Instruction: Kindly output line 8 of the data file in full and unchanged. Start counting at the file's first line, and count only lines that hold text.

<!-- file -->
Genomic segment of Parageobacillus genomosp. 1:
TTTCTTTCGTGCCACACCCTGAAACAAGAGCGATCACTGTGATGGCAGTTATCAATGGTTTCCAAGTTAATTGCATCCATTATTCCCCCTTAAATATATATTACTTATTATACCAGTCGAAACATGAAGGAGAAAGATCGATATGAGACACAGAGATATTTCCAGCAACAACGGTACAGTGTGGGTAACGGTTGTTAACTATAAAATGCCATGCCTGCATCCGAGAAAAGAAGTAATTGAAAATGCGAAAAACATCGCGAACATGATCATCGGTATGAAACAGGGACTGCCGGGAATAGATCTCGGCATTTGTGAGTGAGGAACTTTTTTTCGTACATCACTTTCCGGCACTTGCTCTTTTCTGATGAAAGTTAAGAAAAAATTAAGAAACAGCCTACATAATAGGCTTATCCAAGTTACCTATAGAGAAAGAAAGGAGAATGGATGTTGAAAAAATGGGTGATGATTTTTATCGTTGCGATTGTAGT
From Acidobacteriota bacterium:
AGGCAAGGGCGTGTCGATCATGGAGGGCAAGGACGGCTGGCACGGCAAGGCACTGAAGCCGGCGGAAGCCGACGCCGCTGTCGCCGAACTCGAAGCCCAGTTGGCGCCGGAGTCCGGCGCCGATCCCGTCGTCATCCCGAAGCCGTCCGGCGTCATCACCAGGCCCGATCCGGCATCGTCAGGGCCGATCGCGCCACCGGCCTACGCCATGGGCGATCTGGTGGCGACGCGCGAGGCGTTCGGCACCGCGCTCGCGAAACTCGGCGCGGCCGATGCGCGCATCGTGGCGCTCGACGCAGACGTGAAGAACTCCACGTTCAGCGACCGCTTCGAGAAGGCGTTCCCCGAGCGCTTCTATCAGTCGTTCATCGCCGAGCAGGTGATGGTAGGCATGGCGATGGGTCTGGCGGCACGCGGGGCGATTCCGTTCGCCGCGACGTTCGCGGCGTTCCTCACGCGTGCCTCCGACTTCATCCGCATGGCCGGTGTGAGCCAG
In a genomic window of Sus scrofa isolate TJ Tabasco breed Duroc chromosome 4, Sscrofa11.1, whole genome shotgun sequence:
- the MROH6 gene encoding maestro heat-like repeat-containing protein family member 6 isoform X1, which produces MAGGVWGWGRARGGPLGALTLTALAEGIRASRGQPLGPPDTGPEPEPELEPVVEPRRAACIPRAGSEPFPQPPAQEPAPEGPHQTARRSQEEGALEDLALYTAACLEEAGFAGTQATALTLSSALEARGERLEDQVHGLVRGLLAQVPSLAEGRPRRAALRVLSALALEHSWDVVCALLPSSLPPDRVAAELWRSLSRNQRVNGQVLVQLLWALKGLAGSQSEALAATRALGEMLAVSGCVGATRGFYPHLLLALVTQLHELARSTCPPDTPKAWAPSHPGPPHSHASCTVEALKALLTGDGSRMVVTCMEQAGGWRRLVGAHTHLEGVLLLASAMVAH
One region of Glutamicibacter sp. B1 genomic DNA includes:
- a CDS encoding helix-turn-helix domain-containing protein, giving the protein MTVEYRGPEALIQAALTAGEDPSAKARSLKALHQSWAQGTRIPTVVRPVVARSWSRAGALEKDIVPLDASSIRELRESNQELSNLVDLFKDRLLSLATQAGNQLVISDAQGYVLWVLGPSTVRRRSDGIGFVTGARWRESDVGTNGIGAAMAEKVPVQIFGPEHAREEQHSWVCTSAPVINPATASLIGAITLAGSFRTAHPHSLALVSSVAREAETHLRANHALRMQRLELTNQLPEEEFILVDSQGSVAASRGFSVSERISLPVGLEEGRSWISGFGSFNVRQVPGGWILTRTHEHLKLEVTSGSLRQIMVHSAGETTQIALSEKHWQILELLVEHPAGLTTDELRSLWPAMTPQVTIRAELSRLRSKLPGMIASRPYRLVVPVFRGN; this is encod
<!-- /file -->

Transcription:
- a CDS encoding helix-turn-helix domain-containing protein, giving the protein MTVEYRGPEALIQAALTAGEDPSAKARSLKALHQSWAQGTRIPTVVRPVVARSWSRAGALEKDIVPLDASSIRELRESNQELSNLVDLFKDRLLSLATQAGNQLVISDAQGYVLWVLGPSTVRRRSDGIGFVTGARWRESDVGTNGIGAAMAEKVPVQIFGPEHAREEQHSWVCTSAPVINPATASLIGAITLAGSFRTAHPHSLALVSSVAREAETHLRANHALRMQRLELTNQLPEEEFILVDSQGSVAASRGFSVSERISLPVGLEEGRSWISGFGSFNVRQVPGGWILTRTHEHLKLEVTSGSLRQIMVHSAGETTQIALSEKHWQILELLVEHPAGLTTDELRSLWPAMTPQVTIRAELSRLRSKLPGMIASRPYRLVVPVFRGN; this is encod